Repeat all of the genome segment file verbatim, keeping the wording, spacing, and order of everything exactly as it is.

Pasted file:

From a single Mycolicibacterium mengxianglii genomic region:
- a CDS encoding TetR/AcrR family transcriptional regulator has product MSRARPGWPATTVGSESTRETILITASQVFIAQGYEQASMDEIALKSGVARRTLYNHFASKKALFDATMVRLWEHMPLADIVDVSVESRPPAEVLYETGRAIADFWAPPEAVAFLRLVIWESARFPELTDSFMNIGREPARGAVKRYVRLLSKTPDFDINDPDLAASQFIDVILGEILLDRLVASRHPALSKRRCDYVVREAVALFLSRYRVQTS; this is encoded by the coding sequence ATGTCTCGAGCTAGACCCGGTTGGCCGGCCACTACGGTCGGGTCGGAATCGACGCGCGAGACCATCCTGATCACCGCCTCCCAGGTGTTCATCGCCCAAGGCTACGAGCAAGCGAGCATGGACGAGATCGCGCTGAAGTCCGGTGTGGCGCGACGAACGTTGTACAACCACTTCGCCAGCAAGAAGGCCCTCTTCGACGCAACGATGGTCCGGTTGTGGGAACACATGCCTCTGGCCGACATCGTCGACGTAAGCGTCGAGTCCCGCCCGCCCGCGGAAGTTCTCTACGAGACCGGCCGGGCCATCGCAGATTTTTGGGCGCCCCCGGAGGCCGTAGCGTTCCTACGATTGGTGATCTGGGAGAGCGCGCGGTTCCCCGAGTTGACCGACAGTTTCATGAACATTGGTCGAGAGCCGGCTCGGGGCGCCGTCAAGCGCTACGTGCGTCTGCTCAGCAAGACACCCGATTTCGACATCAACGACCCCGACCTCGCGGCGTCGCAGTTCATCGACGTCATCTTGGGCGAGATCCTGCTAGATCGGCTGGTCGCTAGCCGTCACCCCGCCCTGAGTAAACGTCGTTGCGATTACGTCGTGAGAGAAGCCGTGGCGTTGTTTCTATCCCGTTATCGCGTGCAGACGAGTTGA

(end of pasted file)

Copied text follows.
From a single Mycolicibacterium mengxianglii genomic region:
- a CDS encoding TetR/AcrR family transcriptional regulator has product MSRARPGWPATTVGSESTRETILITASQVFIAQGYEQASMDEIALKSGVARRTLYNHFASKKALFDATMVRLWEHMPLADIVDVSVESRPPAEVLYETGRAIADFWAPPEAVAFLRLVIWESARFPELTDSFMNIGREPARGAVKRYVRLLSKTPDFDINDPDLAASQFIDVILGEILLDRLVASRHPALSKRRCDYVVREAVALFLSRYRVQTS; this is encoded by the coding sequence ATGTCTCGAGCTAGACCCGGTTGGCCGGCCACTACGGTCGGGTCGGAATCGACGCGCGAGACCATCCTGATCACCGCCTCCCAGGTGTTCATCGCCCAAGGCTACGAGCAAGCGAGCATGGACGAGATCGCGCTGAAGTCCGGTGTGGCGCGACGAACGTTGTACAACCACTTCGCCAGCAAGAAGGCCCTCTTCGACGCAACGATGGTCCGGTTGTGGGAACACATGCCTCTGGCCGACATCGTCGACGTAAGCGTCGAGTCCCGCCCGCCCGCGGAAGTTCTCTACGAGACCGGCCGGGCCATCGCAGATTTTTGGGCGCCCCCGGAGGCCGTAGCGTTCCTACGATTGGTGATCTGGGAGAGCGCGCGGTTCCCCGAGTTGACCGACAGTTTCATGAACATTGGTCGAGAGCCGGCTCGGGGCGCCGTCAAGCGCTACGTGCGTCTGCTCAGCAAGACACCCGATTTCGACATCAACGACCCCGACCTCGCGGCGTCGCAGTTCATCGACGTCATCTTGGGCGAGATCCTGCTAGATCGGCTGGTCGCTAGCCGTCACCCCGCCCTGAGTAAACGTCGTTGCGATTACGTCGTGAGAGAAGCCGTGGCGTTGTTTCTATCCCGTTATCGCGTGCAGACGAGTTGA